Past Event

How Micro Galaxies could help constrain the properties of dark matter.

April 4, 2024
12:00 PM - 12:30 PM
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Pupin 1402

Seminar by Raphaƫl Errani, Carnegie Mellon

Guided by the recent discovery of the faint Milky Way satellite UMa 3/Unions I, in this talk I will present the results of our controlled high-resolution simulations to discuss how micro galaxies could be distinguished observationally from self-gravitating star clusters, and how such systems would help us to constrain both the properties of dark matter and the physical processes underlying the formation of the faintest of galaxies. Micro galaxies are a plausible prediction of Cold Dark Matter (CDM) cosmology: The centrally-divergent density cusps of CDM subhaloes render them remarkably resilient to tides. Heavily stripped tidal remnants of the Milky Way accretion may survive even in the strong tidal field of the inner regions of our Galaxy. Some of these tidal remnants may have been sufficiently massive in the past to allow for star formation within their potential wells, giving rise to a population of micro galaxies: co-moving groups of stars, gravitationally supported by the dark matter subhalo which surrounds them.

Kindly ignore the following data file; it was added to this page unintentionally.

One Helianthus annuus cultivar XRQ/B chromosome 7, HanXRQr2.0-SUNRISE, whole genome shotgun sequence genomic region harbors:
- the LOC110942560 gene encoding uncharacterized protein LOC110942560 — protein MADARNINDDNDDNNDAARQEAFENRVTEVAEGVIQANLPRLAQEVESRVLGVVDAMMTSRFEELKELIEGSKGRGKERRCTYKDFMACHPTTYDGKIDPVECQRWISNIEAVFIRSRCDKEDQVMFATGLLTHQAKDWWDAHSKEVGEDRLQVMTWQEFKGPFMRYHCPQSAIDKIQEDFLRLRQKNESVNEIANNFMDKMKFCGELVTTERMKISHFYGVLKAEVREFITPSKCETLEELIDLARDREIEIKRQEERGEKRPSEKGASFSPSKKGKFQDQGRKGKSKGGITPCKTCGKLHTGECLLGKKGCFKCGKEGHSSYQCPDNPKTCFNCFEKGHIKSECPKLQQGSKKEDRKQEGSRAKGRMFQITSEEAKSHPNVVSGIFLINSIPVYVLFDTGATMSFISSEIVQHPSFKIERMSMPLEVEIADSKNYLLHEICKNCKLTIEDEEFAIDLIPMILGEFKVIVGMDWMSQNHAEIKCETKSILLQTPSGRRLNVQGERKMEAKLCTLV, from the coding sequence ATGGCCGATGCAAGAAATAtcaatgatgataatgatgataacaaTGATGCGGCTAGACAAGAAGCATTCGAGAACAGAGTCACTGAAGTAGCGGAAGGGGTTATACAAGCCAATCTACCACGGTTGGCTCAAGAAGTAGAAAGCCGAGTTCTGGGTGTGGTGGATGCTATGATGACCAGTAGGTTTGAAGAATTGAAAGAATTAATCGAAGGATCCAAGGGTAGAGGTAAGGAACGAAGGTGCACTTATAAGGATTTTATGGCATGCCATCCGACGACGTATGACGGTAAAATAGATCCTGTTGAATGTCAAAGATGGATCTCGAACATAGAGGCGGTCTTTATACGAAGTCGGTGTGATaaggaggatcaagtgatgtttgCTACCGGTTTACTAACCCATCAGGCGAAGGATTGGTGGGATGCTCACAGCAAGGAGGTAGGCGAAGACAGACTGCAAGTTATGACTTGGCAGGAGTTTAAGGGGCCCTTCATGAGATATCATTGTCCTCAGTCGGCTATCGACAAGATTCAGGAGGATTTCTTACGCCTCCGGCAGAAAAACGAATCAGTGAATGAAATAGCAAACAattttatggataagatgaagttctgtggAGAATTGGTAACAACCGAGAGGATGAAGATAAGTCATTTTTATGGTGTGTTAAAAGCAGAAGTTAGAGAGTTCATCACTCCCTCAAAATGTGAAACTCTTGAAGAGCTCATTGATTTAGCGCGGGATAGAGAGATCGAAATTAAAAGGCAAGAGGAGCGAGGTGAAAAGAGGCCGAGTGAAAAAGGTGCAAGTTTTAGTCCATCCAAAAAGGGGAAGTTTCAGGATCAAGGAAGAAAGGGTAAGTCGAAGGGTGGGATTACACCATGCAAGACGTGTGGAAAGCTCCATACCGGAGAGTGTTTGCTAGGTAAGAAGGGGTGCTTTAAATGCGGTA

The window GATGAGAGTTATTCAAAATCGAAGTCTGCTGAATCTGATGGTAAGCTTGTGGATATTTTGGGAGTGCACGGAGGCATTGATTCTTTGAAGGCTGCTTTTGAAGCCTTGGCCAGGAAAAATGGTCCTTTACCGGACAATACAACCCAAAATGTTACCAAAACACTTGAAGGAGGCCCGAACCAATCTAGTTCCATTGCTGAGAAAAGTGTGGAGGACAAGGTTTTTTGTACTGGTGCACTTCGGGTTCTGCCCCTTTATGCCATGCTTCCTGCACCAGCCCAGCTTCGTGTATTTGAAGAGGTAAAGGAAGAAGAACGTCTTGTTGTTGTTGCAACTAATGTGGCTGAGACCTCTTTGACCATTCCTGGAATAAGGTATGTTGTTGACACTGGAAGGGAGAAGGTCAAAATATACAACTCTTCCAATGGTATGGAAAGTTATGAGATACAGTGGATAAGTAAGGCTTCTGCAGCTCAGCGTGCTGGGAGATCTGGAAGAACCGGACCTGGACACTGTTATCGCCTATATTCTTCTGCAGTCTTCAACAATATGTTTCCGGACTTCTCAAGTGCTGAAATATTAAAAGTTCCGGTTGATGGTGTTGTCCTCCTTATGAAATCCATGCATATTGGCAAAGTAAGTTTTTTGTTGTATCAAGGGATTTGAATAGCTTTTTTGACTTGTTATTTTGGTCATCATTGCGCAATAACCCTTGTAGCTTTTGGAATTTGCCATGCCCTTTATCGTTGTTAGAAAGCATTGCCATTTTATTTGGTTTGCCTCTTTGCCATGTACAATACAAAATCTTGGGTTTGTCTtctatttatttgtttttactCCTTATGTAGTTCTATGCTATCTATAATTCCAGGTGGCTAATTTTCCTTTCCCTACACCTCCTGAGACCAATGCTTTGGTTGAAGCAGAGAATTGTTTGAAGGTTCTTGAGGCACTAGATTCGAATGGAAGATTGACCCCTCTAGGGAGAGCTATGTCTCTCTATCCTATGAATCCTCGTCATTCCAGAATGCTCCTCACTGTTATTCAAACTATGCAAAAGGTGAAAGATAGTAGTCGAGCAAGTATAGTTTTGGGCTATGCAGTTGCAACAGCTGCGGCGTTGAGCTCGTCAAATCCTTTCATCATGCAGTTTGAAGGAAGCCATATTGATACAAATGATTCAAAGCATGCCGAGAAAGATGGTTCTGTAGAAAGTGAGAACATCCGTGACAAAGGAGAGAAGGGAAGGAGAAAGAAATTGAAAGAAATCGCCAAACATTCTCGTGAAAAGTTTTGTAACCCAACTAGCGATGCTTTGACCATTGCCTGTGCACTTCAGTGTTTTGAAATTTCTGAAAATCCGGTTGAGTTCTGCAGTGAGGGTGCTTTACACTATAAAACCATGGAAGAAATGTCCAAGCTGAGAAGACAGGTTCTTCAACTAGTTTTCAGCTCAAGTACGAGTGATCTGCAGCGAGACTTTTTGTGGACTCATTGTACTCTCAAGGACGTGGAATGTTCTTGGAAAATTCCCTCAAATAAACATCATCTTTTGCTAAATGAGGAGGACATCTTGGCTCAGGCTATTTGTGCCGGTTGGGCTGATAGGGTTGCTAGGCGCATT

Host: Kathryn Johnston